In 1992, when I was in the middle of my doctoral degree, I was privileged to hear Dr. Stanley Hauerwas deliver the Slater-Wilson Lectures, which was an endowed lecture series at Saint Paul School of Theology. The two lectures he gave were titled Interpreting the Scripture as Political Act. In the lecture subtitled Why Sola Scriptura is Heresy, he completely tore apart my theology.
It was in that lecture that he made the case that the Lutheran doctrine of “sola scriptura,” which is Latin for “scripture alone,” is inherently flawed. He further made the case that both fundamentalism and classical liberalism could not adequately prepare us to handle the sacred text to which we had been entrusted. In his lecture, he pointed out that both fundamentalism and classical liberalism posit that scripture makes sense all by itself. The fundamentalist notion is that we just need to open the bible, and it will simply make sense. The classical liberal approach was that the bible makes sense IF we have the right tools with which to read the text.
The latter was what had been foundational to my theological and biblical training. I had been versed in various forms of critical method; literary critical method and historical critical method chief among them. I had learned how to study the text for clues that might lead us deeper into meaning, and to this day, it still informs my preaching and my teaching.
I would often find myself arguing against friends whom I had known yet who were essentially fundamentalist. They believed that my mind was poisoned by the academy and that the mere use of the word “criticism” about the bible was blasphemy.
Then here comes Stan Hauerwas tearing down the entire house. He argued that these two ways of thinking were but two sides of the same coin, and that neither of them got at the heart of the sacred scripture of Jesus or the early church. He advocated for a third point of view that found its footing in sacred community.
And it was right around that time that I was also introduced to the work of Dr. Walter Wink. His 1998 work titled The Powers That Be: Theology for a New Millennium contained a chapter called “Jesus’ Third Way.” I have quoted that extensively as I have talked about the teachings of Jesus as relates to turning the other cheek, giving ones coat when the cloak was demanded, and going the second mile. In that work, Wink highlights for us that Jesus is neither practicing violence nor pure pacifism. A close look tells us that Jesus is practicing non-violent resistance. (You can read Walter Wink’s work HERE, and yes, in the spirit of inclusiveness, I am sending you to a Baptist website).
It was here that I realized two things. First, an academic approach to spirituality and biblical studies was, in and of itself, insufficient. There was a deepening, sometimes elusive, wisdom that was continually being teased out in every sermon I preached and every single time I opened the scripture in search of something new. Second, the key to this deepening wisdom and spirituality is entirely imbedded in relationship.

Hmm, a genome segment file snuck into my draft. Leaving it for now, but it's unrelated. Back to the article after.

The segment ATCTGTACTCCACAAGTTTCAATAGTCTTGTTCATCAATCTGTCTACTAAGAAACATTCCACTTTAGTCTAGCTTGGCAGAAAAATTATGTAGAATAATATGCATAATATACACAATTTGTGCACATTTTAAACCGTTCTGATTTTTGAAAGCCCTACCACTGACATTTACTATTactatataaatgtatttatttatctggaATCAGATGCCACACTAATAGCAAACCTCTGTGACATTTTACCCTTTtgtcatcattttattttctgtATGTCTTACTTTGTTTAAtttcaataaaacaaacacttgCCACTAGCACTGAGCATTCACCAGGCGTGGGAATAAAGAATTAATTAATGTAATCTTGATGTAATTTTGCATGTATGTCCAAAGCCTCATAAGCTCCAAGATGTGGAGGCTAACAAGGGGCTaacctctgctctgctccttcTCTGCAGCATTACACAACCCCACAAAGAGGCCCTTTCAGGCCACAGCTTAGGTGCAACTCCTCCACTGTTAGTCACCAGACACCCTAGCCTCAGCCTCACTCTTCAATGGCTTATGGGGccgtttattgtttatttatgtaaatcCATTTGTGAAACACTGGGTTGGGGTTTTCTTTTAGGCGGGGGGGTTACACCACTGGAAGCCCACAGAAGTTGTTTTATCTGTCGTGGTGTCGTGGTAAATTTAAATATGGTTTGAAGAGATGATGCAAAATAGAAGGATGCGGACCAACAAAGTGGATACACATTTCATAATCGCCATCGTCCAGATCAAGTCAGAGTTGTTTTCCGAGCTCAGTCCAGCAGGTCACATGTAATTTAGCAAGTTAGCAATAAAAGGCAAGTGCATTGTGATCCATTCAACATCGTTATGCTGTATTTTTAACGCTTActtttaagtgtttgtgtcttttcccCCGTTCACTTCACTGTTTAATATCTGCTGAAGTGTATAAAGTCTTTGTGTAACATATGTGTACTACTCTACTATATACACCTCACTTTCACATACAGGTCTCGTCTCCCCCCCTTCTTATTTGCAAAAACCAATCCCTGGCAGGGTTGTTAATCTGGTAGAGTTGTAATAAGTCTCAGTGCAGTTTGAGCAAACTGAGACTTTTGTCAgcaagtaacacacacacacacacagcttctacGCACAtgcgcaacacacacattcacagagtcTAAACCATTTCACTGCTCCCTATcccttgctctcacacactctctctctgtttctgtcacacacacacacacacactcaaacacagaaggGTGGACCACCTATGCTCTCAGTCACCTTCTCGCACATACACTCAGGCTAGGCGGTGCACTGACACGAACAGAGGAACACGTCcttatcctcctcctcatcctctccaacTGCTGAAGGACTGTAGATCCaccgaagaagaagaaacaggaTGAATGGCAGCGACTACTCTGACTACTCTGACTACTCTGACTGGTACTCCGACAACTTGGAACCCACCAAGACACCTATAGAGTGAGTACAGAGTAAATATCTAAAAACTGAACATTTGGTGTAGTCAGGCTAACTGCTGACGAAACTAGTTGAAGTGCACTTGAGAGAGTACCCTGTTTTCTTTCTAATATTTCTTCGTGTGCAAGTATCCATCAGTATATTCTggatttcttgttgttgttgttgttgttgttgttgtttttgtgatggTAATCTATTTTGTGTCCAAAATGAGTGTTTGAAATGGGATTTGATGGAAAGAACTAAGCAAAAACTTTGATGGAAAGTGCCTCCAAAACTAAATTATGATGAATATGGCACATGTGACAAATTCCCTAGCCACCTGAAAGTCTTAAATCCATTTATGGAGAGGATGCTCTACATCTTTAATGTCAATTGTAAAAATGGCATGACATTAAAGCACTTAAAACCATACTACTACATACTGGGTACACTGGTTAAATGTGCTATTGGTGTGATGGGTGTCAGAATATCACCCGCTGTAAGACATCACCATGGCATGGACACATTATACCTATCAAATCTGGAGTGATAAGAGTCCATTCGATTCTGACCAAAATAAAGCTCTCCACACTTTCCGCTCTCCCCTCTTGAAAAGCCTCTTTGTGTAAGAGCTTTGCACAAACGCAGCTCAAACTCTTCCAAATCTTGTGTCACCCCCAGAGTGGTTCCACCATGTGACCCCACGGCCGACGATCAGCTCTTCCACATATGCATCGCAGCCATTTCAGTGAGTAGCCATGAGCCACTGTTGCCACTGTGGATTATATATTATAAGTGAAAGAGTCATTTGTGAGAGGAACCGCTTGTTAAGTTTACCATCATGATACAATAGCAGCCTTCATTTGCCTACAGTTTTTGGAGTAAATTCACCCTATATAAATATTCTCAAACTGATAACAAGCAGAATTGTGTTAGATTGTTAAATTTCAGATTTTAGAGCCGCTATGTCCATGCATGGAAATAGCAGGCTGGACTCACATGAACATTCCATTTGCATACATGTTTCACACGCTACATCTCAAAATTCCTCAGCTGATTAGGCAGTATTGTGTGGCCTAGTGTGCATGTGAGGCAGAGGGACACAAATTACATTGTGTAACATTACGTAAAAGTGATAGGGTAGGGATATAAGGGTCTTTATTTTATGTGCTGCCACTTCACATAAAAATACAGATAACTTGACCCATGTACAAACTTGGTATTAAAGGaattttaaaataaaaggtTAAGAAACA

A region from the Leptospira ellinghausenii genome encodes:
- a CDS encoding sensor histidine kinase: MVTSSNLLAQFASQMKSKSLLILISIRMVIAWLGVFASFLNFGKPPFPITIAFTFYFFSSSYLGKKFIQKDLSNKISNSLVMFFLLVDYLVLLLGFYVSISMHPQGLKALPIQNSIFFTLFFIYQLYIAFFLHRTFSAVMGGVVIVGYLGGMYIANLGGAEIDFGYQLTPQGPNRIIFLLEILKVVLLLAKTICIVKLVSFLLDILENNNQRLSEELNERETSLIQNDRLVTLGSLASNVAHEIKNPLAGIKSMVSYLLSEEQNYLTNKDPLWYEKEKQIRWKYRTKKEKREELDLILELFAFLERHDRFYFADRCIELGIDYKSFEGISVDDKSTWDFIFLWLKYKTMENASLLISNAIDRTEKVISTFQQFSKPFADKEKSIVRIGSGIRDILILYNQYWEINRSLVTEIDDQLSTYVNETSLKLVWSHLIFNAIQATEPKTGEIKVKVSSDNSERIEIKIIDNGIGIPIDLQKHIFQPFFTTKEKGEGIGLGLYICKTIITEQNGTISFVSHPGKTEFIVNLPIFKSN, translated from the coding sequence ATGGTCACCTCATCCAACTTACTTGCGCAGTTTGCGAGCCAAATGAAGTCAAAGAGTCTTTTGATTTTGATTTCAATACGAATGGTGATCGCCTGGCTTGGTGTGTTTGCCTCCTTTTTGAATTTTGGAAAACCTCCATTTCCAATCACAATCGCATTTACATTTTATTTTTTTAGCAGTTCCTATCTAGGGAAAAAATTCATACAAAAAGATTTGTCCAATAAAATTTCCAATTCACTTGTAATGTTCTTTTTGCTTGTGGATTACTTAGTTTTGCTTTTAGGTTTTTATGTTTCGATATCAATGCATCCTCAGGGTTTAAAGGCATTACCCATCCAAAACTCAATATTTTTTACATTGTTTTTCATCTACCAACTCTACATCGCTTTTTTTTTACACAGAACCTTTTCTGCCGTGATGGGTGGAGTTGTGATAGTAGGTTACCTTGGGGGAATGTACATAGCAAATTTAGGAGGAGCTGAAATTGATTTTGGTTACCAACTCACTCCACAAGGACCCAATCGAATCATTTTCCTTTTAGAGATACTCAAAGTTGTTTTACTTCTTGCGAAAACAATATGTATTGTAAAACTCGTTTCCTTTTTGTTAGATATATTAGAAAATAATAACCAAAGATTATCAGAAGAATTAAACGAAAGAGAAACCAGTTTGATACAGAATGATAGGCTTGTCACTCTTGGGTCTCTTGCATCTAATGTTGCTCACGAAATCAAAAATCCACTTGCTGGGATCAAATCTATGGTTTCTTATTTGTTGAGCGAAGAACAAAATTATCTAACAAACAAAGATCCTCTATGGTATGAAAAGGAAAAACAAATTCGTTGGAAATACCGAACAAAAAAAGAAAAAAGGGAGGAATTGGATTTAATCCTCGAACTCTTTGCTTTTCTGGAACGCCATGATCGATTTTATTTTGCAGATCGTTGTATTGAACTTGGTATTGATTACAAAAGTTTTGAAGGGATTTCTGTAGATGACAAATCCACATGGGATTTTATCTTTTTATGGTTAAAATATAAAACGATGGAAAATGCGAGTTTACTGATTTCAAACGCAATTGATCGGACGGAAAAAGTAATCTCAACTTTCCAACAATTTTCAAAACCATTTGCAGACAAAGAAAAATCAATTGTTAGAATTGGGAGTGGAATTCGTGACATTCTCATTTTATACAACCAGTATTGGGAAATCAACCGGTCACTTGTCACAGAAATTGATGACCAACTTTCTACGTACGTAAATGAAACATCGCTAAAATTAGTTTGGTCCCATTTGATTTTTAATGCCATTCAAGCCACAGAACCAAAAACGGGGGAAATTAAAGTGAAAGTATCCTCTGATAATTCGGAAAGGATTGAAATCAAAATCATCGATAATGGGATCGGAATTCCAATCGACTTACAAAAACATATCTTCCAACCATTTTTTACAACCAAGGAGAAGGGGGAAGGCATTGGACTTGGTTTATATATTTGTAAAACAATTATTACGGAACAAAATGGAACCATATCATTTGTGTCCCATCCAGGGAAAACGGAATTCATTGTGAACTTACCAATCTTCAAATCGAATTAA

While Hauerwas intended his argument to make a case for the church in the language of what is known as a “neo-orthodoxy,” I have found it in a deeper “creation spirituality.” It has been born out most recently by my discovery of Teilhard de Chardin, the Jesuit priest who was also a geologist and paleontologist, in his book, The Phenomenon of Man. It was further born out by Ilia Delio, the Franciscan theologian, in her book, The Emergent Christ.
Their work is about the interconnectedness of all creation, which is then born out further by Richard Rohr’s The Universal Christ.
In all of this, I have come to see that the third perspective that has been finding a deeper place in my life is most fully born out in the relationships implied in the two greatest commandments … love of God and love of neighbor. These relationships are what encompass all of creation, and they are the only way forward as we seek to overcome a world fractured by rampant individualism, selfish ambition, greed, and corruption. These relationships confound our dualistic mindset that is based in notions of black and white, good and bad, heaven and hell. These relationships are themselves avenues to a third perspective.
These are relationships that are about the fullest outpouring of self … God’s self-giving love in creation and redemption, and the self-giving love to which we are called as we seek reconciliation and restoration.
The complex nature of all this is then made simple in the creed we so often recite at Wellspring:
We are called to be the church:
to celebrate God’s presence,
to love and serve others,
to seek justice and resist evil,
to proclaim Jesus, crucified and risen,
our judge and our hope.
In life, in death, in life beyond death,
God is with us.
We are not alone.
Thanks be to God. Amen.
So the answer to our dualistic world is finally this messy, loving, hard-to-follow, relational God of ours. Following this God and this Christ isn’t easy, but I am convinced it the journey that leads to life.